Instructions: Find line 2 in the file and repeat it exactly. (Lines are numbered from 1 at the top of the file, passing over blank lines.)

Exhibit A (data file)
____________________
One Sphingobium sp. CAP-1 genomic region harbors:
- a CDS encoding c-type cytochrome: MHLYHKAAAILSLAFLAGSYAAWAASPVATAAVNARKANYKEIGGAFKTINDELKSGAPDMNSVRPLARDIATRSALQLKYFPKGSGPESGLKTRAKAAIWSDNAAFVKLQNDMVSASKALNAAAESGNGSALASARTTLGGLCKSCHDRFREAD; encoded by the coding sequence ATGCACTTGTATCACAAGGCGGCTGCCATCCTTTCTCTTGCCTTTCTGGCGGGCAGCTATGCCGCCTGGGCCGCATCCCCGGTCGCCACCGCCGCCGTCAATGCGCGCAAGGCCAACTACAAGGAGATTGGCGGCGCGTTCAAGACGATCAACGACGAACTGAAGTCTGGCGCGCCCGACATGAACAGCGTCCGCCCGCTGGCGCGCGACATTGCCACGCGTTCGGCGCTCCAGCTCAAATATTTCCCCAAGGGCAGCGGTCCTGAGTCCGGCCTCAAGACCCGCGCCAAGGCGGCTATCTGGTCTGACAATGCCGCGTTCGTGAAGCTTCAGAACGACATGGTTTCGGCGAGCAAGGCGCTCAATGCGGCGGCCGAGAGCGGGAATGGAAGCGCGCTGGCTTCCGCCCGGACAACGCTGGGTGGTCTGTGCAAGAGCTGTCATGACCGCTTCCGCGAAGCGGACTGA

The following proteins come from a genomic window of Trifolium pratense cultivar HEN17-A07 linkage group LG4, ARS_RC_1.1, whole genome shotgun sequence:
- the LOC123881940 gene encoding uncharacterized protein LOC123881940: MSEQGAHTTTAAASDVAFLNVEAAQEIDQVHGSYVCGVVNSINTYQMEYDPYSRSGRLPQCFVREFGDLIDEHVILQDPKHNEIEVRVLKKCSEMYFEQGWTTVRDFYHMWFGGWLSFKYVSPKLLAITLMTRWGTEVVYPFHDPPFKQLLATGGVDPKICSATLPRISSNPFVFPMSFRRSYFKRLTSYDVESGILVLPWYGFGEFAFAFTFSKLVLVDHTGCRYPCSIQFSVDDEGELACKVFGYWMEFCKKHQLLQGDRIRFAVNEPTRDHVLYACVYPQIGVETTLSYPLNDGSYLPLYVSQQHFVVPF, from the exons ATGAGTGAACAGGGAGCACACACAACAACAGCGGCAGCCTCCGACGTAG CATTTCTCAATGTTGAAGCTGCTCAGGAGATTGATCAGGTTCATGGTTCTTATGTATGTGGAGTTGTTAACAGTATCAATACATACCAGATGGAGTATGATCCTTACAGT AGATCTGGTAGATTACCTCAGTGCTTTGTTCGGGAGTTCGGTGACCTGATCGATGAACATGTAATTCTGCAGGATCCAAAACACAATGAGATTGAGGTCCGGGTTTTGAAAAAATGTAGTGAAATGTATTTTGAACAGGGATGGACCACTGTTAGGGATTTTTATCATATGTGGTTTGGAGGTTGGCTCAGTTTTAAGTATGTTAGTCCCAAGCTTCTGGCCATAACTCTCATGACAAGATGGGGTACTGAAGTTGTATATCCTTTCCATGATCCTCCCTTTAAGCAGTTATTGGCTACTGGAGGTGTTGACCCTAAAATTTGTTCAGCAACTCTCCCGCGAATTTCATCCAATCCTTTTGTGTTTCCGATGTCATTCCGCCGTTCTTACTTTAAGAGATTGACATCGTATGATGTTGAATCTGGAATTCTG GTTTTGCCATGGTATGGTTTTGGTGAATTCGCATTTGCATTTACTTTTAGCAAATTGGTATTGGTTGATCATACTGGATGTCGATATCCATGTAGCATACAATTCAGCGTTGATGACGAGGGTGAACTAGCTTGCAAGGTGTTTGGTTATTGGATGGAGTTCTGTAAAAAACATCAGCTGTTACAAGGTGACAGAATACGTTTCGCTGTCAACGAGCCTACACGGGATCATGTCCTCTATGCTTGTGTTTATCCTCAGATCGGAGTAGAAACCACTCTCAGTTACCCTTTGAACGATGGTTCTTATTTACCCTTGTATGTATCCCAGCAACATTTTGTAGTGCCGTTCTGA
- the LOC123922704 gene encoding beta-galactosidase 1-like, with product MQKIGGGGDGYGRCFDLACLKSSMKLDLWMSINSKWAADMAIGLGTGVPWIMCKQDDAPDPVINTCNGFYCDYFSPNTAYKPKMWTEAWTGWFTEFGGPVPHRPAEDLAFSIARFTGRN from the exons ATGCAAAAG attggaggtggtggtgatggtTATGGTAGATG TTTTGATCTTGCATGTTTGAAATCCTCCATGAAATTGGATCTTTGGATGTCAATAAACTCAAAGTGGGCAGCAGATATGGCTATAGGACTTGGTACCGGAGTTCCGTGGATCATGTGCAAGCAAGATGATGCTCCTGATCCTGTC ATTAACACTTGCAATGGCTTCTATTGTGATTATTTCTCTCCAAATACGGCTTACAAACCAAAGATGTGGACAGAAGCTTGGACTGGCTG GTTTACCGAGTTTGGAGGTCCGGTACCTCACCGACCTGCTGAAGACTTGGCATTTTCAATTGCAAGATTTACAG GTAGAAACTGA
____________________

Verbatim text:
- a CDS encoding c-type cytochrome: MHLYHKAAAILSLAFLAGSYAAWAASPVATAAVNARKANYKEIGGAFKTINDELKSGAPDMNSVRPLARDIATRSALQLKYFPKGSGPESGLKTRAKAAIWSDNAAFVKLQNDMVSASKALNAAAESGNGSALASARTTLGGLCKSCHDRFREAD; encoded by the coding sequence ATGCACTTGTATCACAAGGCGGCTGCCATCCTTTCTCTTGCCTTTCTGGCGGGCAGCTATGCCGCCTGGGCCGCATCCCCGGTCGCCACCGCCGCCGTCAATGCGCGCAAGGCCAACTACAAGGAGATTGGCGGCGCGTTCAAGACGATCAACGACGAACTGAAGTCTGGCGCGCCCGACATGAACAGCGTCCGCCCGCTGGCGCGCGACATTGCCACGCGTTCGGCGCTCCAGCTCAAATATTTCCCCAAGGGCAGCGGTCCTGAGTCCGGCCTCAAGACCCGCGCCAAGGCGGCTATCTGGTCTGACAATGCCGCGTTCGTGAAGCTTCAGAACGACATGGTTTCGGCGAGCAAGGCGCTCAATGCGGCGGCCGAGAGCGGGAATGGAAGCGCGCTGGCTTCCGCCCGGACAACGCTGGGTGGTCTGTGCAAGAGCTGTCATGACCGCTTCCGCGAAGCGGACTGA